Seat Reeling From Death of CEO
The staff of Italy’s leading directory publisher, Seat Pagine Gialle, is in a state of shock following the sudden death last week of its popular CEO, who is credited with saving the company from collapse.
Alberto Cappellini died March 25 from an apparent heart attack, soon after completing a financial restructuring that may have saved the company.
The company has posted a message on its website headlined “Ciao Alberto” that read, in part:
“You have left us a vision, a great mission and, above all, an example of dedication that we will always carry with us and that will be an immense help in achieving the goals we have set together with you — no ifs, ands or buts.
“It is impossible to convey the void you have left behind, but also the gratitude we feel for what you have done for all of us. The best tribute we can give you and those you love is our daily commitment to continue your mission and your work.”
Cappellini, 52, joined Seat as CEO in April 2009, replacing Luca Majocchi, who left the company in February. Cappellini arrived at Seat following a long career with paper goods maker Kimberly-Clark.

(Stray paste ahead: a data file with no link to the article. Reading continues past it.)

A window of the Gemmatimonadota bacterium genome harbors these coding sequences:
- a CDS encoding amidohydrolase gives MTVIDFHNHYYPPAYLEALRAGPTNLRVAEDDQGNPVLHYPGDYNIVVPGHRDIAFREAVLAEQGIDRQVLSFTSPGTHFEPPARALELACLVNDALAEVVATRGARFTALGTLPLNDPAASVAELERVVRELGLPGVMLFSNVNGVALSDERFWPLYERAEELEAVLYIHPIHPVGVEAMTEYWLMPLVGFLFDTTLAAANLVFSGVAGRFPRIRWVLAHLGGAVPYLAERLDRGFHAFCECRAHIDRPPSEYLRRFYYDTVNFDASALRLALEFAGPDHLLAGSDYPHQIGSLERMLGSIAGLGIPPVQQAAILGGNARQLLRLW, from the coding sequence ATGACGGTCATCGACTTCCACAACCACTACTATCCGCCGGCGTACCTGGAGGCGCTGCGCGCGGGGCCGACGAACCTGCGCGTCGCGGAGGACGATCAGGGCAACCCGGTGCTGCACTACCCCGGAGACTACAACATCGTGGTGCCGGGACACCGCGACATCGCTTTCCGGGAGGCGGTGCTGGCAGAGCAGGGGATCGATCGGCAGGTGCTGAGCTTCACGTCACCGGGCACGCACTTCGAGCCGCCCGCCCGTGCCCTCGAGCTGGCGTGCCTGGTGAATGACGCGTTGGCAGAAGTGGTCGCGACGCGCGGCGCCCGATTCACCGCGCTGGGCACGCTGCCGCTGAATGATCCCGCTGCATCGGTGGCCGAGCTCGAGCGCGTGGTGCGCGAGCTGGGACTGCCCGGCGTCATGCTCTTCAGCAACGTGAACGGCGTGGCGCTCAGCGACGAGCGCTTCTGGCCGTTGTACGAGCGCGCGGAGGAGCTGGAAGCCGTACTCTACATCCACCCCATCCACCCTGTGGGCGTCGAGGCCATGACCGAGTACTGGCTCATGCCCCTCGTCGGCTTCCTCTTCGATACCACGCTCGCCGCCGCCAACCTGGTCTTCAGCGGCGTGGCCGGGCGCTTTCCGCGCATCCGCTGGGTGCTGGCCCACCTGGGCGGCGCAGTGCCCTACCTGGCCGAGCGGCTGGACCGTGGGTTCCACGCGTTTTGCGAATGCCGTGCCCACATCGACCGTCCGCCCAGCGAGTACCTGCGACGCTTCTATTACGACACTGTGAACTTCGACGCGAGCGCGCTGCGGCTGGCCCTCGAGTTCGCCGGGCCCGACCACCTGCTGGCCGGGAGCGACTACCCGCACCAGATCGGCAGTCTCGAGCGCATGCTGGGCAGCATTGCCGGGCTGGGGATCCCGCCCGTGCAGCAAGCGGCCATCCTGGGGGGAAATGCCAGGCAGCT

Since taking over, Cappellini has focused on developing a cohesive strategy and fixing the company’s serious balance sheet problems. At the end of 2011, Seat was carrying more than 2.7 billion euros in net debt, a ratio of 5.6 times EBITDA (based on 2010 full-year EBITDA). In March, the company gained the consent of its lenders for a restructuring package that would convert some bondholder debt to equity.
Last year, investors fled the company, fearing it would crumble under the weight of its debt. At the beginning of 2009, Seat’s shares were trading at 11.62 euros. At the end of 2011, the stock had fallen to 0.2 euros, near oblivion. Last week, shares closed at 0.5 euros. While the share price plummeted under Cappellini, he is widely credited with putting Seat on a more sustainable course and negotiating a difficult restructuring that will ease the debt burden and ensure its survival, at least in the near to mid term.
Seat has not yet reported its 2011 full-year results. Through September 2011, the company saw its group revenues decline by 10.5 percent to 695.6 million euros.